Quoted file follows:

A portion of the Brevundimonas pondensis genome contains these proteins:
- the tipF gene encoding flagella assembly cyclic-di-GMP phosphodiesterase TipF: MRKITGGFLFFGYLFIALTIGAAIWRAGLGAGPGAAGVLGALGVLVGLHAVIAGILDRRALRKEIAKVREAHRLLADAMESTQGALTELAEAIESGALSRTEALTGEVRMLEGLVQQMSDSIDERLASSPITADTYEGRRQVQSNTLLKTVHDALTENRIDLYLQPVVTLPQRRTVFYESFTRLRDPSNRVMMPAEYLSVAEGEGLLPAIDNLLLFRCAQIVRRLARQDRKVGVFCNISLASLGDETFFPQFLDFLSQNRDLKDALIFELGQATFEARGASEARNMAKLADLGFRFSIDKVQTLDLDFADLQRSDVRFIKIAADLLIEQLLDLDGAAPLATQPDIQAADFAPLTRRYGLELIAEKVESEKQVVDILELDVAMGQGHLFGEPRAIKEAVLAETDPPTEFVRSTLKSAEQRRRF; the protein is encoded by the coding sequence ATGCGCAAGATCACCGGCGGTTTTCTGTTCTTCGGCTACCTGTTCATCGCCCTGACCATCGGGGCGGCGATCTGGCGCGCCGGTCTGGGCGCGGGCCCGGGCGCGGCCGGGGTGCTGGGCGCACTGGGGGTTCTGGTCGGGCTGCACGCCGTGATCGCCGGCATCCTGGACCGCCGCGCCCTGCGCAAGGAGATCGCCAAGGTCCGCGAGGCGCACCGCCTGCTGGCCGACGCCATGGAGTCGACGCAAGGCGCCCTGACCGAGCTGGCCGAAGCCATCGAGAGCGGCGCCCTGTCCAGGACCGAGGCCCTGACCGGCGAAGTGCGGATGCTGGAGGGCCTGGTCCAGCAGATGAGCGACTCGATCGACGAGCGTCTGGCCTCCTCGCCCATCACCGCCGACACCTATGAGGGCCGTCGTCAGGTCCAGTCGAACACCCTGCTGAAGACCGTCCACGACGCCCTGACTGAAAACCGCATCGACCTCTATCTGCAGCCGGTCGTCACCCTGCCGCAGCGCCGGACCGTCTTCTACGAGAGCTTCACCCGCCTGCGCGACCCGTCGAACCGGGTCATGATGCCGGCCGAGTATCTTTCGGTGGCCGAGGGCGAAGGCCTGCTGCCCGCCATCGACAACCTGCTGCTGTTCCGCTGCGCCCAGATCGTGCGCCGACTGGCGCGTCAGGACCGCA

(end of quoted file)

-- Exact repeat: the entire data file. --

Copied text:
A portion of the Brevundimonas pondensis genome contains these proteins:
- the tipF gene encoding flagella assembly cyclic-di-GMP phosphodiesterase TipF: MRKITGGFLFFGYLFIALTIGAAIWRAGLGAGPGAAGVLGALGVLVGLHAVIAGILDRRALRKEIAKVREAHRLLADAMESTQGALTELAEAIESGALSRTEALTGEVRMLEGLVQQMSDSIDERLASSPITADTYEGRRQVQSNTLLKTVHDALTENRIDLYLQPVVTLPQRRTVFYESFTRLRDPSNRVMMPAEYLSVAEGEGLLPAIDNLLLFRCAQIVRRLARQDRKVGVFCNISLASLGDETFFPQFLDFLSQNRDLKDALIFELGQATFEARGASEARNMAKLADLGFRFSIDKVQTLDLDFADLQRSDVRFIKIAADLLIEQLLDLDGAAPLATQPDIQAADFAPLTRRYGLELIAEKVESEKQVVDILELDVAMGQGHLFGEPRAIKEAVLAETDPPTEFVRSTLKSAEQRRRF; the protein is encoded by the coding sequence ATGCGCAAGATCACCGGCGGTTTTCTGTTCTTCGGCTACCTGTTCATCGCCCTGACCATCGGGGCGGCGATCTGGCGCGCCGGTCTGGGCGCGGGCCCGGGCGCGGCCGGGGTGCTGGGCGCACTGGGGGTTCTGGTCGGGCTGCACGCCGTGATCGCCGGCATCCTGGACCGCCGCGCCCTGCGCAAGGAGATCGCCAAGGTCCGCGAGGCGCACCGCCTGCTGGCCGACGCCATGGAGTCGACGCAAGGCGCCCTGACCGAGCTGGCCGAAGCCATCGAGAGCGGCGCCCTGTCCAGGACCGAGGCCCTGACCGGCGAAGTGCGGATGCTGGAGGGCCTGGTCCAGCAGATGAGCGACTCGATCGACGAGCGTCTGGCCTCCTCGCCCATCACCGCCGACACCTATGAGGGCCGTCGTCAGGTCCAGTCGAACACCCTGCTGAAGACCGTCCACGACGCCCTGACTGAAAACCGCATCGACCTCTATCTGCAGCCGGTCGTCACCCTGCCGCAGCGCCGGACCGTCTTCTACGAGAGCTTCACCCGCCTGCGCGACCCGTCGAACCGGGTCATGATGCCGGCCGAGTATCTTTCGGTGGCCGAGGGCGAAGGCCTGCTGCCCGCCATCGACAACCTGCTGCTGTTCCGCTGCGCCCAGATCGTGCGCCGACTGGCGCGTCAGGACCGCA